Woman in the Mirror
Feel like you’re seeing more waves, curls, kinks and coils than ever at the office?
According to a report by Mintel, a consumer spending and market research firm, sales of chemical straightening products dropped 17 percent between 2006 and 2011.
Robyn Groover, ethnic hair expert and Carol’s Daughter Mirror salons partner, sees executive clients transitioning from prototypical corporate divas into more authentic selves.
“I had a client who was very high level management. She wanted to transition into natural hairstyles,” remembers Groover, “but she wasn’t sure of the reaction she would receive.”
The client followed through with a big chop, cutting off all chemically processed hair, leaving a small afro. Simultaneously, she was interviewing with a new company.
“She got the job,” says Groover. “And the other women in the office were so inspired by her that they are now wearing textured hairstyles too.”
Growing numbers of working women appear to be a force behind the workplace authenticity trend.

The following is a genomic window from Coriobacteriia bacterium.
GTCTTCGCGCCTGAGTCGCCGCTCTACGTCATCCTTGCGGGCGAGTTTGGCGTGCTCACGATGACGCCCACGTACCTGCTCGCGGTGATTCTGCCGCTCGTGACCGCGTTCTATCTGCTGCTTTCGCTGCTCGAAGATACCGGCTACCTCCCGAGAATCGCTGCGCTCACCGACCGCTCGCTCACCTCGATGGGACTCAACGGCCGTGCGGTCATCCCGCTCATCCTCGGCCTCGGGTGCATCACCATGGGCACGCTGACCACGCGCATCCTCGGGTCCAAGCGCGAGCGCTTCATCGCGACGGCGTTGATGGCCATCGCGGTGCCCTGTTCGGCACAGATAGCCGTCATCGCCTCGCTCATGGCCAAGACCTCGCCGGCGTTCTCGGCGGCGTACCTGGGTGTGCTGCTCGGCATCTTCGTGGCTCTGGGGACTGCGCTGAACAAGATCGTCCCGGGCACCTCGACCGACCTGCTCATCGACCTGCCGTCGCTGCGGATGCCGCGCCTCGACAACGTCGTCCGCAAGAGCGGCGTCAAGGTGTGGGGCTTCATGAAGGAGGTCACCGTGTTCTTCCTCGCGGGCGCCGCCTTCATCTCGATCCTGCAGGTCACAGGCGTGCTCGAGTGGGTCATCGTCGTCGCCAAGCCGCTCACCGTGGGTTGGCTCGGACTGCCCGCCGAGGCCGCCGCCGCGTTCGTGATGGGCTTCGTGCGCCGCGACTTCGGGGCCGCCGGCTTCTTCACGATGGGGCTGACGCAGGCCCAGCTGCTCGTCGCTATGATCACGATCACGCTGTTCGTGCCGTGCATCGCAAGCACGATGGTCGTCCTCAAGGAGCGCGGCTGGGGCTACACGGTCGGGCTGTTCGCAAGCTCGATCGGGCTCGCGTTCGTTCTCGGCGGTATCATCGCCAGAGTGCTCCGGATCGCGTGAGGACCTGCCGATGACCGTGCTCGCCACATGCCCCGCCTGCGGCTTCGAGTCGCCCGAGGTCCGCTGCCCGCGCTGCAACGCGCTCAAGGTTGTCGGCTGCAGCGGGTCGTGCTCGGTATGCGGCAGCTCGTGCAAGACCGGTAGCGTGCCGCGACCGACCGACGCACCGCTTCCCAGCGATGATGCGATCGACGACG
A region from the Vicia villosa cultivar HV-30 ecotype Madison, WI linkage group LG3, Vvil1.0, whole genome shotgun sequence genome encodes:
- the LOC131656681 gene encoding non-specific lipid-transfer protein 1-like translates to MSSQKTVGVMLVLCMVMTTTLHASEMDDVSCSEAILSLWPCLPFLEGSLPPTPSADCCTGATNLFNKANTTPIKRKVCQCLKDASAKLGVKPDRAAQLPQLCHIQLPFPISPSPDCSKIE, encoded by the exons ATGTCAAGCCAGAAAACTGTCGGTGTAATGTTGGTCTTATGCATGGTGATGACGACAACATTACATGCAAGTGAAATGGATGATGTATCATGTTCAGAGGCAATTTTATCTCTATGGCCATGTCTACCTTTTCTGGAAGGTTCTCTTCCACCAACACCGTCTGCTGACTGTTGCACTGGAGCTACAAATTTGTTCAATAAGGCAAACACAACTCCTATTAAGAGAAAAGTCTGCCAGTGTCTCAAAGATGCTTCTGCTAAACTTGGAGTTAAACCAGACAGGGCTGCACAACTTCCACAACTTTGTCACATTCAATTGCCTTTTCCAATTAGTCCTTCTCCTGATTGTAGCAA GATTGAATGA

It’s also creating more opportunities for female entrepreneurs.
Lisa Price, founder and CEO of Carol’s Daughter, recently launched a brand of salons, Mirror, within their stores – with flagship locations in New York and Atlanta.
And, she’s right on trend.
“Our goal is to help women enhance who they are, not change,” Price tells PINK.
Black women, alone, account for 30 percent of spending in the $9 billion hair care industry.
Reports project minority spending to reach $3.5 trillion by 2015.
Bonus PINK Link: Do you ever feel pressured by blonde ambition?
Have you given up straightening for textured hairstyles?
By L. Nicole Williams
Nicole is the Editor at Little PINK Book. Follow her on Twitter @iamnicwill.
“I think that the most important thing a woman can have, next to talent of course, is her hairdresser.” Joan Crawford
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